To their credit, Anchor Bay has bent over backward to turn this sow's ear into a ditty bag on DVD. (A silk purse would have been out of the question.) The anamorphic transfer (1.85:1) is relatively clean for an aging low-budget foreign flick. That scarcely makes up for the blanched color spectrum, inaccurate flesh tones and occasional graininess, but it helps. The mono soundtrack sounds predictably canned and trebly, but the dubbed dialogue (there's no audio option for the original Spanish) presents clearly and the score, such as it is, is more or less unobtrusive.
The primary extra on the disc is actually worth a look: a 15-minute interview with Naschy himself, in Spanish with English subtitles. The man born Jacinto Molina ("not a very interesting name") reminisces about his athletic career (he was Spain's lightweight powerlifting champion in 1958) and his big break into show business (as an extra in Nicholas Ray's 1961 Biblical epic King of Kings). He reveals the origin of his now-famous stage name ("Paul" came from a photo of Pope Paul VI, "Naschy" from a Hungarian weightlifter he admired) and of his best-known character, Waldemar Daninsky (Naschy made the character Polish because the Spanish censors would only permit him to portray violence and sexuality onscreen if the characters were not from Spain). It's evident from this conversation that Naschy remains passionate about and fiercely proud of his movies (maybe a mite too proud, given their quality).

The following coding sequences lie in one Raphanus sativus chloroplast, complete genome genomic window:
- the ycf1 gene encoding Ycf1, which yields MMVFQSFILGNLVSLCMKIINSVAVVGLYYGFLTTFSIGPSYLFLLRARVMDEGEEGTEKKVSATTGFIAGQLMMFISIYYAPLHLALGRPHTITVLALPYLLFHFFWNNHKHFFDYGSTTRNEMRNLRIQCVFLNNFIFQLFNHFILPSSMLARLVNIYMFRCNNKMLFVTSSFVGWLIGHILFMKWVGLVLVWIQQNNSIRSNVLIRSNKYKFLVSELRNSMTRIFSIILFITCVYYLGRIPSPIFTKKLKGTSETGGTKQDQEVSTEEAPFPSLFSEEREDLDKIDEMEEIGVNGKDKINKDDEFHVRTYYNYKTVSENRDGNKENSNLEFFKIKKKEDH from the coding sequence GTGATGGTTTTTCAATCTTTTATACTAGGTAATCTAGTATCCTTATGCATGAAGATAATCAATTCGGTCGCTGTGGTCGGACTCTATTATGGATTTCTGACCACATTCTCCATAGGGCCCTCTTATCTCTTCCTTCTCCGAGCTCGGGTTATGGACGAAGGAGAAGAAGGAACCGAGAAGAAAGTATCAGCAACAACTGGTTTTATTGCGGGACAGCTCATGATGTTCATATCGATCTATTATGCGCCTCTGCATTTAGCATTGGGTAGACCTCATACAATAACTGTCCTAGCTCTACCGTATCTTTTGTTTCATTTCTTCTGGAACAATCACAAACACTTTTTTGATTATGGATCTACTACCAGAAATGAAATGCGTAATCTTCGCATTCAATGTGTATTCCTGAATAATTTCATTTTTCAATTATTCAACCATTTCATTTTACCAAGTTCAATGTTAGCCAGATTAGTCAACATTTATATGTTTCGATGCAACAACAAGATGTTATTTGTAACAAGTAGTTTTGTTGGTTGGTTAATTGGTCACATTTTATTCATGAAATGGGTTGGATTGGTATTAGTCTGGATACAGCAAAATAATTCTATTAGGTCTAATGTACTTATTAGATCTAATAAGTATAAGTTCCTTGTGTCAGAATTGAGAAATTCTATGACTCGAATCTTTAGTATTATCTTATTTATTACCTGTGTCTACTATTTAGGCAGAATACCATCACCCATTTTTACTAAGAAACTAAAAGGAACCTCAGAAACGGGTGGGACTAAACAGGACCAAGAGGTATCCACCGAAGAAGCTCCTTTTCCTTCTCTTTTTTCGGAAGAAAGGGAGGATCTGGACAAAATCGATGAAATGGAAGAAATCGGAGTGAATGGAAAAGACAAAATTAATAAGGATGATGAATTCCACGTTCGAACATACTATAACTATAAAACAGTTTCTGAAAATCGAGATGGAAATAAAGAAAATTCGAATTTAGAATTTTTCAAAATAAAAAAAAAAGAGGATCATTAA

A detailed text biography and filmography of Naschy are included, along with an impressive gallery of poster art (several dozen slides' worth) from Naschy's pictures. The theatrical trailer for Curse of the Devil rounds out the disc. (Curiously, it never shows the werewolf, except for one hairy paw.)
Where did Naschy's crew buy the fake blood they used in this flick -- at the far end of the "red" aisle at the Sherwin-Williams store?
I know there are legions of dyed-in-the-wool Naschy lovers out there who will carpe discum this howler off the video store shelves in less time than it takes to say "Jacinto Molina." Don't you be among them. If you get a hankering for some werewolf action by the light of the next full moon, stick with An American Werewolf in London instead. At least the laughs in that one come from stuff that was intended to be funny.
The Judge wants to take this disc out and bust a sterling silver cap in its shiny round hide. Paul Naschy is sentenced to time served and 100 hours of community service helping Forry Ackerman clean out his attic. Court stands in recess.
Review content copyright © 2002 Michael Rankins; Site layout and review format copyright © 1998 - 2016 HipClick Designs LLC
Scales of Justice
Studio: Anchor Bay
* 1.85:1 Anamorphic
* Dolby Digital 2.0 Mono (English)
Running Time: 84 Minutes
Release Year: 1973
MPAA Rating: Rated R
* Featurette: Interview with the Werewolf Featuring Paul Naschy
* Theatrical Trailer
* Paul Naschy Poster Gallery
* Paul Naschy Biography/Filmography
* The Mark of Naschy